But, hypothetically, let’s suppose I DID predict radioactive decay. Suppose we had an atom of U-238, and at every step of the decay chain I told you the exact yoctosecond you would register a count on your photomultiplier. Is that any guarantee that my next guess would be correct? Suppose that I had a deterministic theory and displayed a set of experiments I had done whose outcomes were successfully predicted by the theory. It might have well been that those outcomes were not predetermined, but that reality is in fact probabilistic(0.0001% vs. 99.9999% instead of 0% vs. 100%) and that I had merely gotten “lucky”.

      >I hope you’re not seriously going to try to propose that metaphysics go toe-to-toe with science

      It is metaphysics, epistemology, and philosophy of science that define what exactly “science” is in the first place. To talk about them in a confrontational manner is nonsense.

      If you want to know what philosophy has done for mankind, just look at the fact that prior to the 19th century the term “scientist” didn’t even exist. If you want to know what philosophy can do for mankind, it can keep people from using the word “science” to justify unfalsifiable, untestable, Not Even Wrong metaphysical conjectures.

    • JayMan / Dec 20 2012 8:18 PM

      Whether you claim that free will exists or that it doesn’t, the claim is not falsifiable.

      And you know what happens to claims that aren’t falsifiable? They are typically shipped to the rubbish bin, especially when, as in this case, they don’t seem to add anything particularly useful.

      I could use bra-ket notation to write out the the “wavefunction” of a coin, and tell you that I didn’t know for certain if it would land on heads or tails. Would that change the fact that a coin flip is based on deterministic mechanical processes?

      It’s clearly not a “fact” however. Nice try though.

      But, hypothetically, let’s suppose I DID predict radioactive decay. Suppose we had an atom of U-238, and at every step of the decay chain I told you the exact yoctosecond you would register a count on your photomultiplier. Is that any guarantee that my next guess would be correct?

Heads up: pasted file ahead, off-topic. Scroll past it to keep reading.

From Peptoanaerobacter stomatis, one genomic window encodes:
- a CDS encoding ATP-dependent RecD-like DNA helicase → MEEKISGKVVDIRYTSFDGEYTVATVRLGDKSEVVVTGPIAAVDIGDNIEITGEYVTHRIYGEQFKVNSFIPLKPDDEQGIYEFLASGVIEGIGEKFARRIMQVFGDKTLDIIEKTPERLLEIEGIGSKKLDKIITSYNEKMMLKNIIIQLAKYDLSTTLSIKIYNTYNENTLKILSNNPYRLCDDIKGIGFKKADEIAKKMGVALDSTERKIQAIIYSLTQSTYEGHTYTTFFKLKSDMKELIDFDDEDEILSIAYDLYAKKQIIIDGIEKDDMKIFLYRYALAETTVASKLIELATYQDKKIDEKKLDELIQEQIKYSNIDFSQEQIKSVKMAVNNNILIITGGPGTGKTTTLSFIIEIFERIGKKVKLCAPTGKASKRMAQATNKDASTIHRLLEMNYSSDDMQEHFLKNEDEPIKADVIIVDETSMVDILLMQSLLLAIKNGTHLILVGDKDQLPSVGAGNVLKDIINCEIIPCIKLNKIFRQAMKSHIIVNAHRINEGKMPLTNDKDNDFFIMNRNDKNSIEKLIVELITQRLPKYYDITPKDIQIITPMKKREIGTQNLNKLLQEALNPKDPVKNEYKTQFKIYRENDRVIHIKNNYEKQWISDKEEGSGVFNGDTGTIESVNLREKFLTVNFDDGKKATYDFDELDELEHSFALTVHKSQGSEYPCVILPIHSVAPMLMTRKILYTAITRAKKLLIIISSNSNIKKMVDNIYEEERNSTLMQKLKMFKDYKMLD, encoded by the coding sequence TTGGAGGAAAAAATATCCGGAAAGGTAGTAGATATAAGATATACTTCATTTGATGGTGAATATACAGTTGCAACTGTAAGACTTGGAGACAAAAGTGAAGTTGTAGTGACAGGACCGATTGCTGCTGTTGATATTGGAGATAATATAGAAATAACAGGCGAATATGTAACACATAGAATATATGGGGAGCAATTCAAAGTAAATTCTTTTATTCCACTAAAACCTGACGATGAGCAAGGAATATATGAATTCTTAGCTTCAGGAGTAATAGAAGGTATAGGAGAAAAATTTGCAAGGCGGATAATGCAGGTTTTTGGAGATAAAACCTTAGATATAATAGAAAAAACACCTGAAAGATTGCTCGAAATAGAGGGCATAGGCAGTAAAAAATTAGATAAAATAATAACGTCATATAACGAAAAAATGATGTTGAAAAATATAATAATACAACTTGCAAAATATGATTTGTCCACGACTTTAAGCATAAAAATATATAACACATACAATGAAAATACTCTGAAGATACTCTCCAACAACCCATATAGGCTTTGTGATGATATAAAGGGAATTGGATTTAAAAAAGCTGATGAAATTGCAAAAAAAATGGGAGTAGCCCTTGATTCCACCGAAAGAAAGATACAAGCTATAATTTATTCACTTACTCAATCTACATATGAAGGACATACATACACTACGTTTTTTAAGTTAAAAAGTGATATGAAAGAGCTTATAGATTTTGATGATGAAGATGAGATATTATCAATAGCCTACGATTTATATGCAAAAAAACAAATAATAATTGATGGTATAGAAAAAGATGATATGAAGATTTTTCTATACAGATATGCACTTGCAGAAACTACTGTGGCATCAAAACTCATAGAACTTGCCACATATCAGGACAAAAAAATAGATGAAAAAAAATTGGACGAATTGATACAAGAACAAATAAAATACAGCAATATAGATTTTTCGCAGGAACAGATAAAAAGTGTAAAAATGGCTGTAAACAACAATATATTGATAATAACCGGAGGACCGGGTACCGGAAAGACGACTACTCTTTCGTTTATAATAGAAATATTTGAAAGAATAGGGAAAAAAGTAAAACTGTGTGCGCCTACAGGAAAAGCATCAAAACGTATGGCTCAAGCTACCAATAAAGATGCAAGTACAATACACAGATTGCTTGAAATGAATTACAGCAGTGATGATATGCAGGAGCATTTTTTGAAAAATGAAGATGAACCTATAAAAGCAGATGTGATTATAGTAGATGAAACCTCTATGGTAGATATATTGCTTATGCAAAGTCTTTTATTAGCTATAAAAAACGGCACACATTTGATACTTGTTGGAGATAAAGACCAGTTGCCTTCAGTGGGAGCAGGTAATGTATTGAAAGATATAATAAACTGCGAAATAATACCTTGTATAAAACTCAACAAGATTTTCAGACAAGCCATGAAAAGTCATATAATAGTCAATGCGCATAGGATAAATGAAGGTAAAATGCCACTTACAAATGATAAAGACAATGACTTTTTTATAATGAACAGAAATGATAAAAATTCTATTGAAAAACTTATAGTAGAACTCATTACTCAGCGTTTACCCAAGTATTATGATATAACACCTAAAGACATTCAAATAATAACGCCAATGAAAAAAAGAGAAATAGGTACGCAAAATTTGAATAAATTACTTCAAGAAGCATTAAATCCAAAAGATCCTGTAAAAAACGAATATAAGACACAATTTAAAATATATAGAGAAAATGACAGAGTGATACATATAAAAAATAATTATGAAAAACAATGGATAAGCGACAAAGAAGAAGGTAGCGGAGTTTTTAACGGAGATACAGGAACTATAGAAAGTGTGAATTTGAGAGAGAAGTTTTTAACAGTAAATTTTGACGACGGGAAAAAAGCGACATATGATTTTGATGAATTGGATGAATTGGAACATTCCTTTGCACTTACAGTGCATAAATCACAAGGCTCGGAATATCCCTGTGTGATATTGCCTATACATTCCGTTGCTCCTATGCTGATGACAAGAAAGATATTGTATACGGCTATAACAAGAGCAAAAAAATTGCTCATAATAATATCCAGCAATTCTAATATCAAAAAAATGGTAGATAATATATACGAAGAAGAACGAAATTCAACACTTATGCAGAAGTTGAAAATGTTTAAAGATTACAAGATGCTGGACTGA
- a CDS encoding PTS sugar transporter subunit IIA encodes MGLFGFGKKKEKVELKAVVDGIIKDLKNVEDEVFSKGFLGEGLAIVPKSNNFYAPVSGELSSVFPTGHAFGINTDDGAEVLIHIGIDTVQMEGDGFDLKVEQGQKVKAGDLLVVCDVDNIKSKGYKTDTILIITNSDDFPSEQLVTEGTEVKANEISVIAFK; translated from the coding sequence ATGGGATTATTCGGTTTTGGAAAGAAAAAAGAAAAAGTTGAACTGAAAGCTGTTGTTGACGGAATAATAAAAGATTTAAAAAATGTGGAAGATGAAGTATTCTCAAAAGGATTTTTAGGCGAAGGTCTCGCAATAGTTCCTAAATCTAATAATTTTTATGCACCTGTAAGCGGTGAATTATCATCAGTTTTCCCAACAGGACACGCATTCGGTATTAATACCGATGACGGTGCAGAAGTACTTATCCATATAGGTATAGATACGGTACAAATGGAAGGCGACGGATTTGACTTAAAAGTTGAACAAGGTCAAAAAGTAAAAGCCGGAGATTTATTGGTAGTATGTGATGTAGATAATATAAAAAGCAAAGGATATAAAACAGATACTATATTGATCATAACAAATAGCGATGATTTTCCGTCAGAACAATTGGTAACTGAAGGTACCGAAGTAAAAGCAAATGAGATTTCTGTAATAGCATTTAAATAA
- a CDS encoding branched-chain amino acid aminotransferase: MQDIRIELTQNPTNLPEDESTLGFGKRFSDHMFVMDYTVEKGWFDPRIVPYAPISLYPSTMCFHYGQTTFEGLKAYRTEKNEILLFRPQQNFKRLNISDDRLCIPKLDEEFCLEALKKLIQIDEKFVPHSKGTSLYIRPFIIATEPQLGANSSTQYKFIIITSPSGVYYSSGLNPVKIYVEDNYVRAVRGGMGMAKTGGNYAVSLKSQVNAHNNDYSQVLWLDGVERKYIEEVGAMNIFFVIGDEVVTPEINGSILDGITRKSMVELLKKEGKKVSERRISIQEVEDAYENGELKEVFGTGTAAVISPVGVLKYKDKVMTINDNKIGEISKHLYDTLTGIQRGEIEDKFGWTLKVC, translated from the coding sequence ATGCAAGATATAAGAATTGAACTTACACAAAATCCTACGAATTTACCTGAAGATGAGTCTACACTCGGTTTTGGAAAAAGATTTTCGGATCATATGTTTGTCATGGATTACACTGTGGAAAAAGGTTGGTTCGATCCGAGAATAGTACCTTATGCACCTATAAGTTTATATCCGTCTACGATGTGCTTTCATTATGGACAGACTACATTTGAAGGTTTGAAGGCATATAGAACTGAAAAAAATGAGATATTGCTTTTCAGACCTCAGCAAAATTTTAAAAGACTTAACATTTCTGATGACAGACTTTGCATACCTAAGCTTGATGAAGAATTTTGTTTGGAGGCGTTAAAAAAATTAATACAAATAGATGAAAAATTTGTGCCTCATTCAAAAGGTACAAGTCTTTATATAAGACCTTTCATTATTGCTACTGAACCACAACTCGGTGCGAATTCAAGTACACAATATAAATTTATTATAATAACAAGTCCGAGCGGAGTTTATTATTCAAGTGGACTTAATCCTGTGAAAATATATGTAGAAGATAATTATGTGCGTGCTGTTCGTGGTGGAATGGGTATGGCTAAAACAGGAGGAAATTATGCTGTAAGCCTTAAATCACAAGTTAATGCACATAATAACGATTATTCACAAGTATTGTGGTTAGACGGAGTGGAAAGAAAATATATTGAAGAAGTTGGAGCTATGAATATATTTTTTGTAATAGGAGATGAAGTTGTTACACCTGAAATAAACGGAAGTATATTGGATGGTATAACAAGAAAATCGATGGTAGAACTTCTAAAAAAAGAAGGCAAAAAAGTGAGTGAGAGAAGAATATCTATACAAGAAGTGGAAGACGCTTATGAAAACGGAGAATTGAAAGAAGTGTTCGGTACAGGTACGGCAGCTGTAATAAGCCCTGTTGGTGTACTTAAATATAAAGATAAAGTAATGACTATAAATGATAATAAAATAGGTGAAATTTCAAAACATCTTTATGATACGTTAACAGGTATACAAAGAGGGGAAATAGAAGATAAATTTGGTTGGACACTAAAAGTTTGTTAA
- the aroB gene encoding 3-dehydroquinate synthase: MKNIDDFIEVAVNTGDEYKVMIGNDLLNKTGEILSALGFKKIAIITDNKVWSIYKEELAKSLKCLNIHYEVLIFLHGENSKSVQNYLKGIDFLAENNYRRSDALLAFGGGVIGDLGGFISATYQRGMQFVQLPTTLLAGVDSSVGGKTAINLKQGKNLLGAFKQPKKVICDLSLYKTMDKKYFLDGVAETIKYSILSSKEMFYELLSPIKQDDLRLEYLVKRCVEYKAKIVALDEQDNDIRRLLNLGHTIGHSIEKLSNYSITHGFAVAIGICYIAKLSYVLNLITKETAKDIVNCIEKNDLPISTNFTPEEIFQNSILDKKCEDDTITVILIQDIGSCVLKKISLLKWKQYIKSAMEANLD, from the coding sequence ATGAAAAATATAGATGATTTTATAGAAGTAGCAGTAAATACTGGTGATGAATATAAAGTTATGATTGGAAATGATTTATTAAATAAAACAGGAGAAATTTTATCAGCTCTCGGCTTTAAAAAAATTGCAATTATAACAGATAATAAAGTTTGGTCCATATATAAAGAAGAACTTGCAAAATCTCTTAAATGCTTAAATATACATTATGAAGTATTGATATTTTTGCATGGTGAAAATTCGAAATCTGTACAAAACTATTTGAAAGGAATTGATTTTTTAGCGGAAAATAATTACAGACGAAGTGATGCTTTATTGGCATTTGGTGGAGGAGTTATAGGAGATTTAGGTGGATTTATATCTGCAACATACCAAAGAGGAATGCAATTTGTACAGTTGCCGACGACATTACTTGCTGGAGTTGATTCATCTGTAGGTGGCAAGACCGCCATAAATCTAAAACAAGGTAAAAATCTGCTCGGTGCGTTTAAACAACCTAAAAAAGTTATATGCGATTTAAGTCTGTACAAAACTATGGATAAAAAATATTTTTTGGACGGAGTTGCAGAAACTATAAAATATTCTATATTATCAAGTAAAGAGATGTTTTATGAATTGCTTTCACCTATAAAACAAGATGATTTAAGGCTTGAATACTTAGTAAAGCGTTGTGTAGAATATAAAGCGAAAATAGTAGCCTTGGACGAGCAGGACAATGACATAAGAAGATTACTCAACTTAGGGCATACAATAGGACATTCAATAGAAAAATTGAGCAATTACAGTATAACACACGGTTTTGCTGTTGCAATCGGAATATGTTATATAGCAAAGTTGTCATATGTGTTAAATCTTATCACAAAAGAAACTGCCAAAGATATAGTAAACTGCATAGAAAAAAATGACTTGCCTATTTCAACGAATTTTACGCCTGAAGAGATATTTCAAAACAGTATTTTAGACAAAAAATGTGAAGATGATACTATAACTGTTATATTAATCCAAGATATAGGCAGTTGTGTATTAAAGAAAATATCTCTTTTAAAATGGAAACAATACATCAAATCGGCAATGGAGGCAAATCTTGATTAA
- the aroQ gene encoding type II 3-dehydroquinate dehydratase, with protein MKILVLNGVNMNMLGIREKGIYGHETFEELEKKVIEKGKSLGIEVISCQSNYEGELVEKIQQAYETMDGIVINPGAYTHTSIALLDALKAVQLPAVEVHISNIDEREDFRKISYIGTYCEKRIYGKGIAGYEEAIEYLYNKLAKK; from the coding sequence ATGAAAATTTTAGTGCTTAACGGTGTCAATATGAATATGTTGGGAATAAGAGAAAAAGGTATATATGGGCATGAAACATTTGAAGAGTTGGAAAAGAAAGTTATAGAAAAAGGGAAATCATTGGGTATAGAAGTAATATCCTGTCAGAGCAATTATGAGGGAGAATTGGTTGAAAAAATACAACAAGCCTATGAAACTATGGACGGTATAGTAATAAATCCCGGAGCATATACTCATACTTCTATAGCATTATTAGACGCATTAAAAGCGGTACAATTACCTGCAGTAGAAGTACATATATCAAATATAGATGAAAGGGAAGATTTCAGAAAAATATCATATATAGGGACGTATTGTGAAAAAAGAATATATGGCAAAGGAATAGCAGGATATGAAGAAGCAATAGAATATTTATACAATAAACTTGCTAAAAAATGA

Suppose I told you when the sun would rise tomorrow, and that it in fact my prediction has been correct every day for the past several centuries? Would that be any guarantee that it would be correct tomorrow? In science, we know that, strictly, the answer is no. That is a neat little thing that’s known as Hume’s Dictum, that presumes that things will continue to work because they always have. Sure, it’s an assumption, and any good scientist will freely admit that. It’s one however that have proven incredibly useful, so I will continue to stick with it.

      I hope you’re not seriously going to try to propose that metaphysics go toe-to-toe with science

      It is metaphysics, epistemology, and philosophy of science that define what exactly “science” is in the first place. To talk about them in a confrontational manner is nonsense.

      Of course, all of which are useless without science. To the extent that they have been useful in that regard, that’s great. Beyond that, we have to take them for what they’re worth, and the answer to that is not a whole lot.

  5. 4cpiomega / Dec 20 2012 9:12 PM

    >They are typically shipped to the rubbish bin, especially when, as in this case, they don’t seem to add anything particularly useful.

    So then why don’t you apply this to your own claim that free will doesn’t exist?

    >It’s clearly not a “fact” however. Nice try though.

    The correspondence principle means that at the macroscopic scale of a coin quantum mechanical effects are insignificant. Do you know of any other source where indeterminacy would occur during a coin flip?

    >Sure, it’s an assumption, and any good scientist will freely admit that.

    Yes, in order to do science we have to make certain assumptions. These are, however, the exact same assumptions that are not taken for granted in metaphysics. So, you can use assumptions like that one to support Kepler’s laws, but you can’t use them to deny free will.

    • JayMan / Dec 20 2012 10:13 PM